Paras Chopra, founder of the fairly self-explanatory A/B testing company Visual Website Optimizer, provides an introduction to A/B testing that is as useful for newcomers as it is old-timers.
In the article, Chopra provides a few dos and don’ts, an overview of some A/B testing tools, a fantastic list of resources and a collection of “Classic A/B Testing Case Studies”, including:
I’ve only recently taken a look at font retailerÂ FontShop‘s collection of educational typography ebooks despite having the site bookmarked for months. It’s a wonderful (yet small) collection, currently consisting of these five books:
The online Typographer’s Glossary will no doubt come in handy for many, too. In fact, just click on everything they have under the heading ‘Type Resources’–it’s all great.
For the increasingly complex applications that we deal with on a daily basis, progress bars are an important feature in order to provide users with a constant experience of progression, efficiency and engagement.
After explaining the benefits of progress bars (see above!), Gavin Davies then delves deeper into the topic, looking specifically atÂ the role of progress bars on the Internet.
Providing good (WGet) and bad (Mac OS8) examples of progress bars and describing the technical problems behind certain types, Gavin defines the four criteria of a good progress bar:
- Accurate â€“ watching a bar fill up gradually only to chug to a halt at around 90% can infuriate all but the most Zen. Worse still on the hair ripping scale are bars that fill up, only to empty and begin anew!
- Responsive and smooth â€“ the bar should be updated regularly to show that things are still working. [â€¦] Research shows that a linear, consistent progress increase is better than the bar jerking around like a malfunctioning robot dancer.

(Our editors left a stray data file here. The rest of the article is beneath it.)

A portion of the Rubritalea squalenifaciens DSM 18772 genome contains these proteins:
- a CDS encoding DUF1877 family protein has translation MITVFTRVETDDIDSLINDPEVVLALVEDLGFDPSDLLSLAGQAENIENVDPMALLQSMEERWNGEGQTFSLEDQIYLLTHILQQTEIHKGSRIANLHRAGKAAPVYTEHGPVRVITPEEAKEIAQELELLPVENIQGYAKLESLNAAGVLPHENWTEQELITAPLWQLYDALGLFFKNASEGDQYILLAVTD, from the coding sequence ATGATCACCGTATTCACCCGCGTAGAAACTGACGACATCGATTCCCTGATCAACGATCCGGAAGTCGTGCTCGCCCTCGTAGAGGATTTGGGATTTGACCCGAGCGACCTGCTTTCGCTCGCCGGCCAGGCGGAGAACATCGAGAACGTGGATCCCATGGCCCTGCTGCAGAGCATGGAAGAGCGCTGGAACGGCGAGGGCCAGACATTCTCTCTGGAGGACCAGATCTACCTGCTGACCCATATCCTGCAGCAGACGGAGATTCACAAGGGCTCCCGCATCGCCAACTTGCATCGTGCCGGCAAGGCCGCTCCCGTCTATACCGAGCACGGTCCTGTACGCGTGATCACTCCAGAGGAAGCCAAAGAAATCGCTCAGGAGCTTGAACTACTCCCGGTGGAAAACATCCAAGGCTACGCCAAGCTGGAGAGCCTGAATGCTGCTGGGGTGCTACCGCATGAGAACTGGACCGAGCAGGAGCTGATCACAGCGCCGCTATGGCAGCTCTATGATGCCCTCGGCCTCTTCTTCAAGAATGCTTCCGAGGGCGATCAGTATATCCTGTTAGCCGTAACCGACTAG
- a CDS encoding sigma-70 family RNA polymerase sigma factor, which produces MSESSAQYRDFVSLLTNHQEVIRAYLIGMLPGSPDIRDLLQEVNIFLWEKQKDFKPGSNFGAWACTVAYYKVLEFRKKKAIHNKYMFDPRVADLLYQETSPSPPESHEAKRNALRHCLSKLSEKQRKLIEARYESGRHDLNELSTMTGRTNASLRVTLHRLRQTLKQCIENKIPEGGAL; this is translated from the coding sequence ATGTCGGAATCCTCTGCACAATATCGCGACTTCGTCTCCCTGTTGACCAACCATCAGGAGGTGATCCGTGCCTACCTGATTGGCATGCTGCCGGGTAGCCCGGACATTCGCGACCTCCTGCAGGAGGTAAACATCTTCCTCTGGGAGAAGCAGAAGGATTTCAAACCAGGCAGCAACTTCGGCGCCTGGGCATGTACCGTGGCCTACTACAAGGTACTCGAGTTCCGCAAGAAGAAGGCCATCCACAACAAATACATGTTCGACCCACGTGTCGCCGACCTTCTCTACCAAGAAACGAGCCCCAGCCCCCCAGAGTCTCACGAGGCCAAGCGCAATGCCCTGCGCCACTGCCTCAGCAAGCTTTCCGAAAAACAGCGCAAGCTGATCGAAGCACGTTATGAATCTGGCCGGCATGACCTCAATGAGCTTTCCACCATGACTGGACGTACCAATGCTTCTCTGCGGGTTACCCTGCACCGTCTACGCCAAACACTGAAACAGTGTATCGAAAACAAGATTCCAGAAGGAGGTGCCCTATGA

- Precise â€“ the bar should show an estimate of time remaining, and perhaps other data such as percent or file size remaining so the user knows if he or she should start any long books in the interim.
It’s been a while since I’ve read a technical(ish) article that is as accessible and fun as Mark Pilgrim’s guide to using new HTML5 markup in web forms.
I’m not sure if it’s the doing of ‘Professor Markup’ or this slightly nerdy quip, but I fell in love with Pilgrim’s style:
Asking for a number is trickier than asking for an email address or web address. First of all, numbers are more complicated than you might think. Quick: pick a number. -1? No, I meant a number between 1 and 10. 7Â½? No no, not a fraction, silly. Ï€? Now youâ€™re just being irrational.
Mark Pilgrim–developer advocate for Google, “specialising in open source and open standards”–has recently released a book on the subject,Â HTML5: Up & Running. I hope it’s as entertaining as this.
via @rands, who is asking the same question as me: “How the hell does Pilgrim make web forms entertaining?”
Note: Mark Pilgrim no longer maintains the Dive Into HTML5 project. The old site has been removed.
In 1996, while he was still the CEO of NeXT, Steve Jobs was interviewed byÂ Wired writer Gary Wolf. The result was a sometimes quaint, occasionally prophetic and often pessimistic exchange.
In this far-reaching (and somewhat lengthy) discussion with Steve Jobs, the two discuss the forthcoming ubiquity of “the web dial tone”, how technology doesn’t change the world and this on the true meaning of design and creativity:
Design is a funny word. Some people think design means how it looks. But of course, if you dig deeper, it’s really how it works. The design of the Mac wasn’t what it looked like, although that was part of it. Primarily, it was how it worked. To design something really well, you have to get it. You have to really grok what it’s all about. It takes a passionate commitment to really thoroughly understand something, chew it up, not just quickly swallow it. Most people don’t take the time to do that.
Creativity is just connecting things. When you ask creative people how they did something, they feel a little guilty because they didn’t really do it, they just saw something. It seemed obvious to them after a while. That’s because they were able to connect experiences they’ve had and synthesize new things. And the reason they were able to do that was that they’ve had more experiences or they have thought more about their experiences than other people.
Unfortunately, that’s too rare a commodity. A lot of people in our industry haven’t had very diverse experiences. So they don’t have enough dots to connect, and they end up with very linear solutions without a broad perspective on the problem. The broader one’s understanding of the human experience, the better design we will have.